“Someday, we’ll tell our grandchildren how we had to drive around town looking for a coffee shop when we needed to get online, and they’ll laugh their heads off,” David Pogue writes for The New York Times. “Every building in America has running water, electricity and ventilation; what’s the holdup on universal wireless Internet?”
“Getting online isn’t impossible, but today’s options are deeply flawed. Most of them involve sitting rooted in one spot — in the coffee shop or library, for example,” Pogue writes.
“If you want to get online while you’re on the move, in fact, you’ve had only one option: buy one of those $60-a-month cellular modems from Verizon, Sprint, T-Mobile or AT&T. The speed isn’t exactly cable-modem speed, but it’s close enough. You can get a card-slot version, which has a nasty little antenna protuberance, or a U.S.B.-stick version, which cries out to be snapped off by a passing flight attendant’s beverage cart,” Pogue writes. “A few laptops have this cellular modem built in, which is less awkward but still drains the battery with gusto.”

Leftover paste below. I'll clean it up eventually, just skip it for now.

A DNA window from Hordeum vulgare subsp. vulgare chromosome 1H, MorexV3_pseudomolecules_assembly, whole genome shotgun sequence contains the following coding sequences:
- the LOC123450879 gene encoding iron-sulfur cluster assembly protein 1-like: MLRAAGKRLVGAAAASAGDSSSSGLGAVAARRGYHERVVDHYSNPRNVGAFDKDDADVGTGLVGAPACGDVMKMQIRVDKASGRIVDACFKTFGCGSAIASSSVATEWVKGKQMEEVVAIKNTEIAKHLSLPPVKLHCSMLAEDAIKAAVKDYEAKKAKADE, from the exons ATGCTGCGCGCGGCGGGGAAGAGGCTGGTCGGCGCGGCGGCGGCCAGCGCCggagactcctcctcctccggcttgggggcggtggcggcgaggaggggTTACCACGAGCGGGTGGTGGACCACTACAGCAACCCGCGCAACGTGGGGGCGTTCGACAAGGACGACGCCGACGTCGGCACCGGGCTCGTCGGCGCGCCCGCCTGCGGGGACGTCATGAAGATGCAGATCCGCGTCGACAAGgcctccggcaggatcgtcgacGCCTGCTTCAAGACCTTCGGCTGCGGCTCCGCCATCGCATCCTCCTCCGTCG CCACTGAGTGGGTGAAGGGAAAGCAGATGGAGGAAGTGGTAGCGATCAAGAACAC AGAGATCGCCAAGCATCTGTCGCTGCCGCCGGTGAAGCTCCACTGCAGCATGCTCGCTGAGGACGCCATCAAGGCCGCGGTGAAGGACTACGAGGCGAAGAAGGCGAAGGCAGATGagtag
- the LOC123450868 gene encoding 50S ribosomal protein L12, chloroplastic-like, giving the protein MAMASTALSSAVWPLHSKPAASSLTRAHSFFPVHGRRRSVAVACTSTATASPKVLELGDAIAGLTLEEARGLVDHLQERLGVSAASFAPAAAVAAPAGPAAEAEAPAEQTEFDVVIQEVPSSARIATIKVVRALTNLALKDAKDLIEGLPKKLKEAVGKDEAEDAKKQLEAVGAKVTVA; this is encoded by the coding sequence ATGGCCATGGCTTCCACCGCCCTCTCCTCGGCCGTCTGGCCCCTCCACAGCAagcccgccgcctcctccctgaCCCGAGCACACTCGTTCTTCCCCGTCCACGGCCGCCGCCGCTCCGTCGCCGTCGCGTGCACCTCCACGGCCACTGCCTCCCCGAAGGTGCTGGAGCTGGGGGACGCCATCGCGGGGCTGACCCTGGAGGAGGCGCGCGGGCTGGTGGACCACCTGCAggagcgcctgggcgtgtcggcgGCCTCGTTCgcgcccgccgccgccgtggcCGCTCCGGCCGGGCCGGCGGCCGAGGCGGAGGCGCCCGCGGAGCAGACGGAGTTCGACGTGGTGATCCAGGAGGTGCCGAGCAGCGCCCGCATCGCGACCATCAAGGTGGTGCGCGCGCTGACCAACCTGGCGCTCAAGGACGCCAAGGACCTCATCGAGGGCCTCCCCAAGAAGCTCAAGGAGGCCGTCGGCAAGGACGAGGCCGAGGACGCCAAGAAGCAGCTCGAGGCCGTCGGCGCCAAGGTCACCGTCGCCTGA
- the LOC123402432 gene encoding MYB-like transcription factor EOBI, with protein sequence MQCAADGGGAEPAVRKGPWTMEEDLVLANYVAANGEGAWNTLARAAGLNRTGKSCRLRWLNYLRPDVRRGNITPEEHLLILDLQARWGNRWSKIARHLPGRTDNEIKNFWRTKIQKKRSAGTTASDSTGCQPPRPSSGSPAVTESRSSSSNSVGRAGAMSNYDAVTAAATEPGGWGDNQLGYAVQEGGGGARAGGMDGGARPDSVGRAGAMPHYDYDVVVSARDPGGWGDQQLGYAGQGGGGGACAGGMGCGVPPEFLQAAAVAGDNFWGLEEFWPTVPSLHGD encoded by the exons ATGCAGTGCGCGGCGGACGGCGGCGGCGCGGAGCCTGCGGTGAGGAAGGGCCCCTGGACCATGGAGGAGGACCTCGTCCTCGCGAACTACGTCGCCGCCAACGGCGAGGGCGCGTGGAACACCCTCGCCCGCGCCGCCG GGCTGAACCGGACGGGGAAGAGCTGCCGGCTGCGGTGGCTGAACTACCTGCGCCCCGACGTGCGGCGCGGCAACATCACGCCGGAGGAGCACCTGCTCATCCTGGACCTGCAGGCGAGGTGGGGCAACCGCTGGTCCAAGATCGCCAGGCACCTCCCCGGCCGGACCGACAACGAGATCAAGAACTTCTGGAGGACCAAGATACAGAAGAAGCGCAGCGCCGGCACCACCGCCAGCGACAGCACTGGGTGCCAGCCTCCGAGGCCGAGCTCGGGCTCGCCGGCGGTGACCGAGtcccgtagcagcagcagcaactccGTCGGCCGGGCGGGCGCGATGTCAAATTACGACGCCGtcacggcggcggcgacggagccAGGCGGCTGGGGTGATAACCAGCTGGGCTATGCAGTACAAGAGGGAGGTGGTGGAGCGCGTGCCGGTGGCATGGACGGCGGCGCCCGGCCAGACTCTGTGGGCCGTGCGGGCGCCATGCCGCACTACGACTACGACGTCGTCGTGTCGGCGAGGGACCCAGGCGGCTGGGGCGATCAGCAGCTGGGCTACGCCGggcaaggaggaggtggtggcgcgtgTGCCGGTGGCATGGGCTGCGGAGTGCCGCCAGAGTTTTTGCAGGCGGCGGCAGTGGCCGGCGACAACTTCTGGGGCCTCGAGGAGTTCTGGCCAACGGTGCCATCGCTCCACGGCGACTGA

Pogue writes, “But imagine if you could get online anywhere you liked — in a taxi, on the beach, in a hotel with disgustingly overpriced Wi-Fi — without messing around with cellular modems. What if you had a personal Wi-Fi bubble, a private hot spot, that followed you everywhere you go?”
Pogue explains, “Incredibly, there is such a thing. It’s the Novatel MiFi 2200, available from Verizon starting in mid-May ($100 with two-year contract, after rebate)… In essence, the MiFi converts that cellular Internet signal into an umbrella of Wi-Fi coverage that up to five people can share… You’re spared the plug-and-unplug ritual of cellular modems. You can leave the MiFi in your pocket, purse or laptop bag; whenever you fire up your laptop, netbook, Wi-Fi camera or game gadget, or wake up your iPhone or iPod Touch, you’re online.”
Full article here.